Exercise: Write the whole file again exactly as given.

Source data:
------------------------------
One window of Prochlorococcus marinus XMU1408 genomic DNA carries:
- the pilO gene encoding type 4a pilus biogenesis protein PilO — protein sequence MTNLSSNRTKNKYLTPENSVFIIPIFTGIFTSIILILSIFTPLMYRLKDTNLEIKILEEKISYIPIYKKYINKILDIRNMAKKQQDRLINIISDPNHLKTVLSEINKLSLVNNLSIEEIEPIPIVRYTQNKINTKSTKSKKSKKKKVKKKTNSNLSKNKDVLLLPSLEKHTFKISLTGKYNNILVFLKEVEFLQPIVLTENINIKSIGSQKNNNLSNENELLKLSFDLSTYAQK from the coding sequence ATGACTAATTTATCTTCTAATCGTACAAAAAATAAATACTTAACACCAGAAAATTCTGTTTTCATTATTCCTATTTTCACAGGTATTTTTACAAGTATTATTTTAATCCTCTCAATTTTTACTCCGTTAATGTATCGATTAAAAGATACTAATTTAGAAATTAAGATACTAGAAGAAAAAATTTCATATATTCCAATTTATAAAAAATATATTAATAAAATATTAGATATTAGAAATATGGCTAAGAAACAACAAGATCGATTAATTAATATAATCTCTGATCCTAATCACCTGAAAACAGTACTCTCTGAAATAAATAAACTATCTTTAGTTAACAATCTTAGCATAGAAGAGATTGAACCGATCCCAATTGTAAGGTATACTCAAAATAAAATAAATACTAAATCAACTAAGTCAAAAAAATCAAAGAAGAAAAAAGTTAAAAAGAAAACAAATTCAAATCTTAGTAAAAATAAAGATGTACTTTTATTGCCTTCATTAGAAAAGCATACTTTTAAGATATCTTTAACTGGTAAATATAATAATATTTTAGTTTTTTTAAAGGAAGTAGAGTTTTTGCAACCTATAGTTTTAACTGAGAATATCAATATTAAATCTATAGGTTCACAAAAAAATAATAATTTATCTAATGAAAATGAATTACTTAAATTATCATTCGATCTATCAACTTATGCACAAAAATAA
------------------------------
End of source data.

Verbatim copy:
One window of Prochlorococcus marinus XMU1408 genomic DNA carries:
- the pilO gene encoding type 4a pilus biogenesis protein PilO — protein sequence MTNLSSNRTKNKYLTPENSVFIIPIFTGIFTSIILILSIFTPLMYRLKDTNLEIKILEEKISYIPIYKKYINKILDIRNMAKKQQDRLINIISDPNHLKTVLSEINKLSLVNNLSIEEIEPIPIVRYTQNKINTKSTKSKKSKKKKVKKKTNSNLSKNKDVLLLPSLEKHTFKISLTGKYNNILVFLKEVEFLQPIVLTENINIKSIGSQKNNNLSNENELLKLSFDLSTYAQK from the coding sequence ATGACTAATTTATCTTCTAATCGTACAAAAAATAAATACTTAACACCAGAAAATTCTGTTTTCATTATTCCTATTTTCACAGGTATTTTTACAAGTATTATTTTAATCCTCTCAATTTTTACTCCGTTAATGTATCGATTAAAAGATACTAATTTAGAAATTAAGATACTAGAAGAAAAAATTTCATATATTCCAATTTATAAAAAATATATTAATAAAATATTAGATATTAGAAATATGGCTAAGAAACAACAAGATCGATTAATTAATATAATCTCTGATCCTAATCACCTGAAAACAGTACTCTCTGAAATAAATAAACTATCTTTAGTTAACAATCTTAGCATAGAAGAGATTGAACCGATCCCAATTGTAAGGTATACTCAAAATAAAATAAATACTAAATCAACTAAGTCAAAAAAATCAAAGAAGAAAAAAGTTAAAAAGAAAACAAATTCAAATCTTAGTAAAAATAAAGATGTACTTTTATTGCCTTCATTAGAAAAGCATACTTTTAAGATATCTTTAACTGGTAAATATAATAATATTTTAGTTTTTTTAAAGGAAGTAGAGTTTTTGCAACCTATAGTTTTAACTGAGAATATCAATATTAAATCTATAGGTTCACAAAAAAATAATAATTTATCTAATGAAAATGAATTACTTAAATTATCATTCGATCTATCAACTTATGCACAAAAATAA